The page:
RAY MEAD "DANCING LEGS", 1998

$4,000

Although Ray Mead (1921-1988) was born in the UK, and studied at the famed Slade School of Art, and served in the Royal Air Force during the war, his career as an artist was established and blossomed in Canada. 

Mead immigrated to Canada and settled in Hamilton in 1946. He had important relationships with Walter Yarwood and Hortense Gordon. The later shared many of her lessons that she had absorbed from studying with Hans Hoffmann.

In the early 1950s, Mead made several trips to New York City being influenced by the nascent dominance of Abstract Expressionism. As a result, Mead's work is a fine synthesis of both European Modernism and mid-century American abstraction. Mead would be part of the core group of members of Painters Eleven. 

Mead was not nearly as active as some of his contemporaries (notably Harold Town and William Ronald) after the demise of Painters Eleven. He, in fact, took a significant amount of time off from being a studio artist in order to focus on graphic design.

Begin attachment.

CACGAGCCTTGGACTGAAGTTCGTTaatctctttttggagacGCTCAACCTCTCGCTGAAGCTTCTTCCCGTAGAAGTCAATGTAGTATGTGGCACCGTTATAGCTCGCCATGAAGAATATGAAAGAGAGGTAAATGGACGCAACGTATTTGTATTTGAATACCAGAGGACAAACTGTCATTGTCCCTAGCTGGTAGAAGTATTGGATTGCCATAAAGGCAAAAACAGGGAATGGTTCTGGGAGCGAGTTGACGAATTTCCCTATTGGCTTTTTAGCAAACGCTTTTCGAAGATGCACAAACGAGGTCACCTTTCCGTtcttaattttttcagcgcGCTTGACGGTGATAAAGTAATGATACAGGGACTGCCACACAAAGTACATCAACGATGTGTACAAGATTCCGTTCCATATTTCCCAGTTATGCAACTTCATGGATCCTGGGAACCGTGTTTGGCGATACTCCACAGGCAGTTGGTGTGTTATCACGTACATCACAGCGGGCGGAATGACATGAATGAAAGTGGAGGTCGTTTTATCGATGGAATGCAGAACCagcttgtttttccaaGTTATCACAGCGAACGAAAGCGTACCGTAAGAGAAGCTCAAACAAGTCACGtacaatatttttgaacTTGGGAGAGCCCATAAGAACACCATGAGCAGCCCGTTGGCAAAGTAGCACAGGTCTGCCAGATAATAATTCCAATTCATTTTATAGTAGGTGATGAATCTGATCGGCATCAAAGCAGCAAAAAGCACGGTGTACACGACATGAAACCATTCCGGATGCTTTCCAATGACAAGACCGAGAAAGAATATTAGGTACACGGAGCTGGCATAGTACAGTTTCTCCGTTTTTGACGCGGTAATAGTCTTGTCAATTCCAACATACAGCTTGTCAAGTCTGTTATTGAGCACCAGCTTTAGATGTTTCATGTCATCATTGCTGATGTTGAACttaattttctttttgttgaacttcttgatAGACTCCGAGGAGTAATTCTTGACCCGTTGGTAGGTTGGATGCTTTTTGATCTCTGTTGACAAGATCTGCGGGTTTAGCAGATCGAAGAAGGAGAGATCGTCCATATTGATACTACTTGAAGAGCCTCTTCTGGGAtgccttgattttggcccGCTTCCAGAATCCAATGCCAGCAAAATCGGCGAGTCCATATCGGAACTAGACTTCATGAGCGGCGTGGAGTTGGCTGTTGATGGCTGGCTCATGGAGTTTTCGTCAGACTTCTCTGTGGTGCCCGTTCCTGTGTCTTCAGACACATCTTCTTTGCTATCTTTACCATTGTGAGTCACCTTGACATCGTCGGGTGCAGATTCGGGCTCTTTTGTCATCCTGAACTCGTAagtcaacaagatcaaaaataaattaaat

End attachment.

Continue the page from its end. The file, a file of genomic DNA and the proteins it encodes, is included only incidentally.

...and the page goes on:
Despite the art market's predictable preference for works created during the 1950's, Mead is one member of Painters Eleven who arguably became more distinctive (and perhaps better!) towards the end of his life. His compositions become more confident and graphic, often alluding to the late works of Robert Motherwell. This intimate work is a fine example of Ray Mead's fantastic later work. 

Questions about this artwork? Contact us or call +1.416.704.1720

"Dancing Legs"

Acrylic, gouache and collage on board

Signed and dated by the artist

Canada, 1998

10.5"W 8.5"H (work)

16.5"W 14.5"H (framed)

Notes: additional images are coming

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